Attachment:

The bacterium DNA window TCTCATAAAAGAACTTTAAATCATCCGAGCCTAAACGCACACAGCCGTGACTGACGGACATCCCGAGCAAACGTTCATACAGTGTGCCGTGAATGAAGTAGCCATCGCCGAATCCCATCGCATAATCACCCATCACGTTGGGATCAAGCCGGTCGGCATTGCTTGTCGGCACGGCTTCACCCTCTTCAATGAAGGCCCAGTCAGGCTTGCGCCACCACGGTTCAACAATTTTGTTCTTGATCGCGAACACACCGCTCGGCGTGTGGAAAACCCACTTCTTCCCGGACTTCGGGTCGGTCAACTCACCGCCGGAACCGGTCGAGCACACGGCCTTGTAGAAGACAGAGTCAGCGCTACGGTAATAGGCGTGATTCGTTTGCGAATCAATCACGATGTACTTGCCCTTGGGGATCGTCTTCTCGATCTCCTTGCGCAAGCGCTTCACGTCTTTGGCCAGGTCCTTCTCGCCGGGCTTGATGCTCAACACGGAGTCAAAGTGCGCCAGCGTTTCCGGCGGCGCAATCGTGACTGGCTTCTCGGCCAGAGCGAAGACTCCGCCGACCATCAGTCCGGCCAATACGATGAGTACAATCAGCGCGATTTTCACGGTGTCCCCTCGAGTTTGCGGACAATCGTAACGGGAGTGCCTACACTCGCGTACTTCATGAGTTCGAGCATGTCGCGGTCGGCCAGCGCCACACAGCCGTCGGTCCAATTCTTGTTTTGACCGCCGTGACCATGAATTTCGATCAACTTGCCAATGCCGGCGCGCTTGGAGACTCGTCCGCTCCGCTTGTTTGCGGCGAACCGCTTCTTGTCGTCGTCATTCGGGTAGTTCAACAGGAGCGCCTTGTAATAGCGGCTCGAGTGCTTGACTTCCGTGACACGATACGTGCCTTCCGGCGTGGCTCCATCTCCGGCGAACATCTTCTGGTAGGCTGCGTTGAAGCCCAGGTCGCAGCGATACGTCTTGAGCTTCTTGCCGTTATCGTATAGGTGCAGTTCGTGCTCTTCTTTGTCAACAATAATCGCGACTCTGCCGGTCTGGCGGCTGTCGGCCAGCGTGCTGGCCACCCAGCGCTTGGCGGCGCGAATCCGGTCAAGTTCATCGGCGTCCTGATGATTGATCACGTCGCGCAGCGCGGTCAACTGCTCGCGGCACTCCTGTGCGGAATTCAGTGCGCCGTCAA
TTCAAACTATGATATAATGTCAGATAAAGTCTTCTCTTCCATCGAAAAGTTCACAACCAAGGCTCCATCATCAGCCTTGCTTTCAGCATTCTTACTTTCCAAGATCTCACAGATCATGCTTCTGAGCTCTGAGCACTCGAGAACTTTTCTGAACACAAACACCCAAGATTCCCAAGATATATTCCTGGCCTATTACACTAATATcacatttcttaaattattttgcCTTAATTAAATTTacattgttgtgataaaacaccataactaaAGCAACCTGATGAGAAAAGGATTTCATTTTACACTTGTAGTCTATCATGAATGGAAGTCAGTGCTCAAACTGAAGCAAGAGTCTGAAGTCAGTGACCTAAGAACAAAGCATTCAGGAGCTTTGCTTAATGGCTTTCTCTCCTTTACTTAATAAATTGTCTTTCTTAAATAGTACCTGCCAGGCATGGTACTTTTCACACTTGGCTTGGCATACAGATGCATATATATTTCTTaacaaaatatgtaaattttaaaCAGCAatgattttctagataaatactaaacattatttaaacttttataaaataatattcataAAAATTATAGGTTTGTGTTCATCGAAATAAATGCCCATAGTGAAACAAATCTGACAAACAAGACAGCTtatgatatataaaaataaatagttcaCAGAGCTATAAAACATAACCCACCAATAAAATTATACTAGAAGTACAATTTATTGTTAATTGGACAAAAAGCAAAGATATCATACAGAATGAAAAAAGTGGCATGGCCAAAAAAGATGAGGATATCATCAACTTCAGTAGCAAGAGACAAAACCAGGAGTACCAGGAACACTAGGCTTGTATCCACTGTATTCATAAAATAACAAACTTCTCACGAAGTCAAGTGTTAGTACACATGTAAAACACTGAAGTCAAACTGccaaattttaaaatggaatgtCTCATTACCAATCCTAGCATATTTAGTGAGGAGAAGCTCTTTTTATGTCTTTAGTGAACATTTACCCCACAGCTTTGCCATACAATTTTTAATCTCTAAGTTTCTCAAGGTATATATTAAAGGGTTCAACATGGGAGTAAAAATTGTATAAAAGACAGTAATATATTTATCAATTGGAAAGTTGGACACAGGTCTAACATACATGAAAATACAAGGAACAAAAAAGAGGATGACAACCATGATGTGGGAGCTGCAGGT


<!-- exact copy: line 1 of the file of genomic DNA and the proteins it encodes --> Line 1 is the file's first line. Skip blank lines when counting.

The bacterium DNA window TCTCATAAAAGAACTTTAAATCATCCGAGCCTAAACGCACACAGCCGTGACTGACGGACATCCCGAGCAAACGTTCATACAGTGTGCCGTGAATGAAGTAGCCATCGCCGAATCCCATCGCATAATCACCCATCACGTTGGGATCAAGCCGGTCGGCATTGCTTGTCGGCACGGCTTCACCCTCTTCAATGAAGGCCCAGTCAGGCTTGCGCCACCACGGTTCAACAATTTTGTTCTTGATCGCGAACACACCGCTCGGCGTGTGGAAAACCCACTTCTTCCCGGACTTCGGGTCGGTCAACTCACCGCCGGAACCGGTCGAGCACACGGCCTTGTAGAAGACAGAGTCAGCGCTACGGTAATAGGCGTGATTCGTTTGCGAATCAATCACGATGTACTTGCCCTTGGGGATCGTCTTCTCGATCTCCTTGCGCAAGCGCTTCACGTCTTTGGCCAGGTCCTTCTCGCCGGGCTTGATGCTCAACACGGAGTCAAAGTGCGCCAGCGTTTCCGGCGGCGCAATCGTGACTGGCTTCTCGGCCAGAGCGAAGACTCCGCCGACCATCAGTCCGGCCAATACGATGAGTACAATCAGCGCGATTTTCACGGTGTCCCCTCGAGTTTGCGGACAATCGTAACGGGAGTGCCTACACTCGCGTACTTCATGAGTTCGAGCATGTCGCGGTCGGCCAGCGCCACACAGCCGTCGGTCCAATTCTTGTTTTGACCGCCGTGACCATGAATTTCGATCAACTTGCCAATGCCGGCGCGCTTGGAGACTCGTCCGCTCCGCTTGTTTGCGGCGAACCGCTTCTTGTCGTCGTCATTCGGGTAGTTCAACAGGAGCGCCTTGTAATAGCGGCTCGAGTGCTTGACTTCCGTGACACGATACGTGCCTTCCGGCGTGGCTCCATCTCCGGCGAACATCTTCTGGTAGGCTGCGTTGAAGCCCAGGTCGCAGCGATACGTCTTGAGCTTCTTGCCGTTATCGTATAGGTGCAGTTCGTGCTCTTCTTTGTCAACAATAATCGCGACTCTGCCGGTCTGGCGGCTGTCGGCCAGCGTGCTGGCCACCCAGCGCTTGGCGGCGCGAATCCGGTCAAGTTCATCGGCGTCCTGATGATTGATCACGTCGCGCAGCGCGGTCAACTGCTCGCGGCACTCCTGTGCGGAATTCAGTGCGCCGTCAA